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Two jailed for rare earth metals investment scam

24 Nov, 2016 07:05 News Behind Bars

Two men who effectively created a “franchise” for boiler room scams, were jailed on Tuesday at Guildford Crown Court.

James Anthony Oorloff, 31, of Ascot and John Keith Dickinson, 33, of Billingshurst ran Acquire Assets Ltd, then set up Austin Leigh Ltd to carry on the same business promoting themselves as wholesalers in commodities.

Both companies provided a complete service to 11 different boiler room operations - creating “white label” marketing packs to enable pressure selling of rare earth metals, and then buying, importing and storing small quantities of rare earth metals on behalf of the “investors”.

This allowed the two men to profit from boiler room selling, without directly speaking to victims. Rare earth metals are used in advanced electronics such as smart phones, but the quantities bought by the victims were so small that there was no market for them; and were bought at such vastly inflated prices that the victim had no hope of recovering their money.

A typical victim would spend £5500 on a “basket” of five different rare earth metals from the boiler room. Acquire Assets paid the boiler room £3000 commission; spent £1269 (only 23%) actually buying the metals; a flat fee of £95.80 to store the metals; and a further £40.36 per year for insurance. This left Acquire Assets with a profit of around £1094.68 (20%), and the investor needing an increase in value of 456% over three years just to break even on the deal.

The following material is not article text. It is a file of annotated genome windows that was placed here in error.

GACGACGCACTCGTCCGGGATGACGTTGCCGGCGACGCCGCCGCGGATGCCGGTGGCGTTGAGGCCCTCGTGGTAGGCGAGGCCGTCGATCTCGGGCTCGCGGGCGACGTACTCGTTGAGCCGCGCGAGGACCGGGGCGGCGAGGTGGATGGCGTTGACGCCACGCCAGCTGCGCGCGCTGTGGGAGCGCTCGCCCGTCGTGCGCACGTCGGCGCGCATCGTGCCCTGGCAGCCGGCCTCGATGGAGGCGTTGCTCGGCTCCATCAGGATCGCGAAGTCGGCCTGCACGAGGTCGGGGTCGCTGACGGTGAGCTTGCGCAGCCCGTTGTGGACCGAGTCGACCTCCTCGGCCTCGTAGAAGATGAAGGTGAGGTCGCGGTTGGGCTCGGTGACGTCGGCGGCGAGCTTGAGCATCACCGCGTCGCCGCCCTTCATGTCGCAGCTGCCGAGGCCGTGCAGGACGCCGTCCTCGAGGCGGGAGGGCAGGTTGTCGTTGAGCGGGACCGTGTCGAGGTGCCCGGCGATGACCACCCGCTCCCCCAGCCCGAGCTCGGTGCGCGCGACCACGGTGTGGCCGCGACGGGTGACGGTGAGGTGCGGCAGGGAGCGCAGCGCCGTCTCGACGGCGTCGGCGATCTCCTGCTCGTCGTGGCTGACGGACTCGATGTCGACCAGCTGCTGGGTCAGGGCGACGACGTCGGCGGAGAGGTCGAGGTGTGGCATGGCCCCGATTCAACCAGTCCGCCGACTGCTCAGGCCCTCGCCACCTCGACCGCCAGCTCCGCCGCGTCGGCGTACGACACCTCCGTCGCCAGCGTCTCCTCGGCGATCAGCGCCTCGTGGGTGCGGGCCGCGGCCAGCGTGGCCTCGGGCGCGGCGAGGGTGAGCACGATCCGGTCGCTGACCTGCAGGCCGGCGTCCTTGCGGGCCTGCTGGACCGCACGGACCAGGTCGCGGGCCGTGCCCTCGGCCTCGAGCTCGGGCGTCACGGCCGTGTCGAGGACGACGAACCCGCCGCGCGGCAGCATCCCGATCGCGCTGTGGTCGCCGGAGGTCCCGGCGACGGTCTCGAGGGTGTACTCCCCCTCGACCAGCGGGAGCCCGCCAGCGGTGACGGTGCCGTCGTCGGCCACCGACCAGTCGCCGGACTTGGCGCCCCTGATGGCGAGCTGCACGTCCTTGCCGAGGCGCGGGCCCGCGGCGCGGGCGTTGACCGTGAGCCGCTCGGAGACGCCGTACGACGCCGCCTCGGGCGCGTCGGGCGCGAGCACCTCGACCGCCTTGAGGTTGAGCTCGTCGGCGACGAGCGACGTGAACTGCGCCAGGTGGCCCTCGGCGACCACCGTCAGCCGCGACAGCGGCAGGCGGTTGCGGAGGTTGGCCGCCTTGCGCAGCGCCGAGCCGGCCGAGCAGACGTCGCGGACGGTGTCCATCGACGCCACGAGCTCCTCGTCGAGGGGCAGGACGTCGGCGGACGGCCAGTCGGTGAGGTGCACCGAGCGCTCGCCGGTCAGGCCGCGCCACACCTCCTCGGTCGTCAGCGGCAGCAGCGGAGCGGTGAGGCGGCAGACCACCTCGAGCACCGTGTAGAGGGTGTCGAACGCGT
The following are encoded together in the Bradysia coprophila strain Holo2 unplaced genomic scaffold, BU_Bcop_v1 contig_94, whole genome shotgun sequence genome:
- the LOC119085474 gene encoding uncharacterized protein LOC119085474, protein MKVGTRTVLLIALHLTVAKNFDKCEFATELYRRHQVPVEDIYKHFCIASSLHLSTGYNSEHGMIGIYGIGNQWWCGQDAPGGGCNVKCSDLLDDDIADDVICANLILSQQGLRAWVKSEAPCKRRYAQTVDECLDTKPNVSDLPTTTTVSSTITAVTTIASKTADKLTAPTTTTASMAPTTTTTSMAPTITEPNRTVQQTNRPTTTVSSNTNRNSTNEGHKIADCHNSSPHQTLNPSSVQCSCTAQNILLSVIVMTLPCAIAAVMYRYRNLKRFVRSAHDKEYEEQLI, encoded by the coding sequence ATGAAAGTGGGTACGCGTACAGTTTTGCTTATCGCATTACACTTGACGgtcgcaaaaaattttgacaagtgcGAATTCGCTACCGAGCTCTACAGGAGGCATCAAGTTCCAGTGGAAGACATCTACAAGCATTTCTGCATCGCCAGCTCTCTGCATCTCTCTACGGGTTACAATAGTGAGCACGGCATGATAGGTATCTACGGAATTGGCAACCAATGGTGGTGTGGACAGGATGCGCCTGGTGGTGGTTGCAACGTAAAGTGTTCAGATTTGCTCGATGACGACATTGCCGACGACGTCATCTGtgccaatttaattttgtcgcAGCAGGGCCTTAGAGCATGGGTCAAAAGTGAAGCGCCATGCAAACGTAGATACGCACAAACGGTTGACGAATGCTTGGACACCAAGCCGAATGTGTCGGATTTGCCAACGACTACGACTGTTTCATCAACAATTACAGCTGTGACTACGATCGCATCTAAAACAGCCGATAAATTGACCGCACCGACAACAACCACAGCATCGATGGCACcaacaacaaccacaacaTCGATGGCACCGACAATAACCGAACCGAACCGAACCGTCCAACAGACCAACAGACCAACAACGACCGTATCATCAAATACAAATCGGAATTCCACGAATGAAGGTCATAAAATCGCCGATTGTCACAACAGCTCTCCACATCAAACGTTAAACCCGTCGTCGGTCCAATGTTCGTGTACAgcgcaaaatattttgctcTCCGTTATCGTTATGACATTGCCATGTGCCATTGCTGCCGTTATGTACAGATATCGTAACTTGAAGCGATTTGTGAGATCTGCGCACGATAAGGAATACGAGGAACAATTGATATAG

In total Surrey Police identified 164 investments across eleven different boiler rooms. Many of the victims were repeatedly targeted - once they had bought one investment, the boiler rooms would target them for further investments.

The two men were found guilty at Guildford Crown Court on Monday of two counts of fraudulent trading each. On Tuesday James Oorloff was sentenced to four and a half years imprisonment and John Dickinson was sentenced to seven years imprisonment.

Detective Sergeant Chris Rambour, of the Surrey and Sussex Economic Crime Unit, said:

These two provided everything the boiler rooms needed to run their scams, while keeping the victims at arm’s length. This was carried out over a period of time which allowed them to live a lavish lifestyle at the expense of the victims some who were vulnerable and who lost considerable sums of money. The sentences given reflect the gravity of their offending and are a satisfying conclusion to what was a very complex investigation carried out by Investigation Officer Alex Bray.

Advice on protecting yourself against boiler room and investment fraud can be found on the Financial Conduct Authority website.

John Dickinson hired a private jet, paid for with the proceeds of his crime.

John Dickinson hired a private jet, paid for with the proceeds of his crime.


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